Currently, about 3.2 million students are enrolled in roughly 7,000 privately-operated charter schools across the country. This represents less than 7% of all students and 7% of all schools in the country.
According to the National Center for Education Statistics, more than 765 charter schools closed between 2014-15 and 2016-2017,1 leaving thousands of families stressed, abandoned, dislocated, and angry. This figure represents more than one out of ten charter schools in the country by today’s numbers. The real closure figure is likely higher. To be sure, more than 3,000 charter schools have closed in under three decades.
The top three reasons privately-operated charter schools close are financial malfeasance, poor academic performance, and low enrollment.
With regard to academic performance, for example, the Washington Post (November 1, 2019) reminds us that:
When you take all charters and all public schools into consideration, students at charters do worse than those at public schools. According to the Department of Education’s National Assessment of Educational Progress, public school students in fourth, eighth and 12th grades outperform charter school students in math, reading and science.
It is also worth recalling that the vast majority of high-performing nations do not have charter schools.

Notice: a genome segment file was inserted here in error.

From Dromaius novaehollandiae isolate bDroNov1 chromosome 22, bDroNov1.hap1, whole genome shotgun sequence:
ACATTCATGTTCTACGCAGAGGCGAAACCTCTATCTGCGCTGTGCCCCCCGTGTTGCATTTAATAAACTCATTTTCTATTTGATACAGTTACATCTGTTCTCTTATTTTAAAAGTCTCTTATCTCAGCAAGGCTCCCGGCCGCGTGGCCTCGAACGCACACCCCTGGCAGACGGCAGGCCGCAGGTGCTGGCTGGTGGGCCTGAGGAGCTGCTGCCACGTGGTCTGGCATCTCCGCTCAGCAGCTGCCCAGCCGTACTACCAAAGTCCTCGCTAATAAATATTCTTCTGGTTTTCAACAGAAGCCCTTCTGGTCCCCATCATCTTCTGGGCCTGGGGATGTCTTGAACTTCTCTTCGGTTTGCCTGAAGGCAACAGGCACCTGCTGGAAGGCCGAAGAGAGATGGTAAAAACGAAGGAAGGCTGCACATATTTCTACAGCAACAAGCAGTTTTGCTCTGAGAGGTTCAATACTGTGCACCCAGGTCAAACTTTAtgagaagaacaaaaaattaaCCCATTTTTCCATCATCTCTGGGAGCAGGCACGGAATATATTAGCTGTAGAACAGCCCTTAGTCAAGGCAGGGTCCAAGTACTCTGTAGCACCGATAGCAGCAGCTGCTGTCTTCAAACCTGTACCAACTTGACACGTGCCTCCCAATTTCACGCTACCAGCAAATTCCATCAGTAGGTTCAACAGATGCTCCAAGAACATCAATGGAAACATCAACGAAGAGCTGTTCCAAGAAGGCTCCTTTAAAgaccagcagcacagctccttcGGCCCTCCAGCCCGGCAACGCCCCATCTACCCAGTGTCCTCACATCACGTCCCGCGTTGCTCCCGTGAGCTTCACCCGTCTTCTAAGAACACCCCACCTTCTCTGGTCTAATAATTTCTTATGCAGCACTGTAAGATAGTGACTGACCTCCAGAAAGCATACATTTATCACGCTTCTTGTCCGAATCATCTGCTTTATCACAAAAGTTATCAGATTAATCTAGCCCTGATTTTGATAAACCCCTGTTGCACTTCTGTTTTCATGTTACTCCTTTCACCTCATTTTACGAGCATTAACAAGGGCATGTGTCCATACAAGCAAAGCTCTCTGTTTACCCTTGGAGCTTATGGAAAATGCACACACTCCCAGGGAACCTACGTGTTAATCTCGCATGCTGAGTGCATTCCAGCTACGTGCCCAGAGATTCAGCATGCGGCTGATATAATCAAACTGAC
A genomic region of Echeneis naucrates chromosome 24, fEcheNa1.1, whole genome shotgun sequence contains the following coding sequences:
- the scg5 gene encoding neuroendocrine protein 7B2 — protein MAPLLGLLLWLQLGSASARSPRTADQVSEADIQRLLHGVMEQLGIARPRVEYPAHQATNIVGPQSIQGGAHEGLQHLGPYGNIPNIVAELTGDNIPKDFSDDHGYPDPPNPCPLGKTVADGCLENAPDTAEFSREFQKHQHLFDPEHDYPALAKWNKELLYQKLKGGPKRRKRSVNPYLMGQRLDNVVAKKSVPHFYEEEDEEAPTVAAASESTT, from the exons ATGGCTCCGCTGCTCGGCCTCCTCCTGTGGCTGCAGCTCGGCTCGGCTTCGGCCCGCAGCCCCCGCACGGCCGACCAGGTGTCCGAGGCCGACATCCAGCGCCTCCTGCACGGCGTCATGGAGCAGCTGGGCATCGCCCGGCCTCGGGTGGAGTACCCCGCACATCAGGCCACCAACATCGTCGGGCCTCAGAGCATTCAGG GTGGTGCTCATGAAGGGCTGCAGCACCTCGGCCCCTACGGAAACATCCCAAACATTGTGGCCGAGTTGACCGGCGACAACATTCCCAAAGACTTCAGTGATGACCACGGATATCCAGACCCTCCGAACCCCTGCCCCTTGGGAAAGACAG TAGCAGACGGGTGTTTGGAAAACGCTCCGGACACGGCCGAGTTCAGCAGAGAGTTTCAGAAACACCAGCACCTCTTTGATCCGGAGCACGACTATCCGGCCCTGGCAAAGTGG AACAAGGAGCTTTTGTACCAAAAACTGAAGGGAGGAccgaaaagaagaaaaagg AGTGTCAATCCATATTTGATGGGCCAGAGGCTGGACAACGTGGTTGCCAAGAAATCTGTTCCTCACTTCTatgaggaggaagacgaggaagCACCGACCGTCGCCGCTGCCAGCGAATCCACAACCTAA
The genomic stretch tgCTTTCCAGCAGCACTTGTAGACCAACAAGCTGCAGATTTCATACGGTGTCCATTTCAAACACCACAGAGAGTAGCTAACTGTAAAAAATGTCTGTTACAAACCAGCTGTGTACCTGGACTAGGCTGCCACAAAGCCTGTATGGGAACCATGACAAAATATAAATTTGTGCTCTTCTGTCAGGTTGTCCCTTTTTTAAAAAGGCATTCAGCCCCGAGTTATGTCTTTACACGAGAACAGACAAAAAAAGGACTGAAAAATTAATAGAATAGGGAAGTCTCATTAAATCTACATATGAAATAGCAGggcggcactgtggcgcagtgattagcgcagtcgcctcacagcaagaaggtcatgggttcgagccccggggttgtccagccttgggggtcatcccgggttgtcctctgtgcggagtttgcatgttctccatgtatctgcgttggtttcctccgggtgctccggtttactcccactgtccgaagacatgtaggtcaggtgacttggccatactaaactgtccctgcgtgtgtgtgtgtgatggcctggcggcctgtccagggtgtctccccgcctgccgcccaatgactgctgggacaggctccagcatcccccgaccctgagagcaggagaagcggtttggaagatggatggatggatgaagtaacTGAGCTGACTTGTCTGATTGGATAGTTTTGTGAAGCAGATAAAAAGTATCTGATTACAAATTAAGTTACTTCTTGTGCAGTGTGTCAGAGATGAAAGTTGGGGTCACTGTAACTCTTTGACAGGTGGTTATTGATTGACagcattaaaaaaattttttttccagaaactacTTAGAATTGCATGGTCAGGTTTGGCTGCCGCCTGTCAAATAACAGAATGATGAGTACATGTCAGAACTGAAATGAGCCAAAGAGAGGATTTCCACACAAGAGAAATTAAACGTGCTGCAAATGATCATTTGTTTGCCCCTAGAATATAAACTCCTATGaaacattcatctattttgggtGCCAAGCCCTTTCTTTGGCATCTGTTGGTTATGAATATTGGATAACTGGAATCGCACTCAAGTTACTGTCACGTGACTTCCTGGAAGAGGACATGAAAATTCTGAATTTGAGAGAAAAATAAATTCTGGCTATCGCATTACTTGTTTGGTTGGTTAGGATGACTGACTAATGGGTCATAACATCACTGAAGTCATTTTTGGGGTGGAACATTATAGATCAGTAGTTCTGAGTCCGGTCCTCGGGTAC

Today, nearly 60% of charter schools are in urban settings where schools tend to be under-funded, over-tested, constantly-shamed, and attended mostly by poor and low-income minority students. Charter school advocates prefer to target urban schools because this is where they can make the most profit given economies of scale and other factors.
While “choice” has worked out well for major owners of capital, what good is “choice” when it cannot deliver stable, reliable, high-quality education free of corruption, segregation, and overpaid administrators? How does funneling billions of dollars annually from public schools to unstable privately-operated charter schools that frequently perform poorly help the economy, education, or society? Do pay-the-rich schemes like charter schools advance the national interest?
There is no justification for the existence of privately-operated non-profit and for-profit charter schools. They do not provide a net public benefit. Endless news reports show that charter schools are always mired in scandal and controversy. It is time to stop bashing public education, reject the hype surrounding charter schools, fully fund all public schools, and vest real decision-making power in the hands of the public. The rich must be deprived of their ability to privatize public education with impunity. The content, purpose, and direction of education must not be in the hands of privatizers, neoliberals, and corporate school reformers.
- U.S. Department of Education, National Center for Education Statistics, Common Core of Data (CCD), “Public Elementary/Secondary School Universe Survey,” 1995-96 through 2016-17. (This table was prepared April 2019.).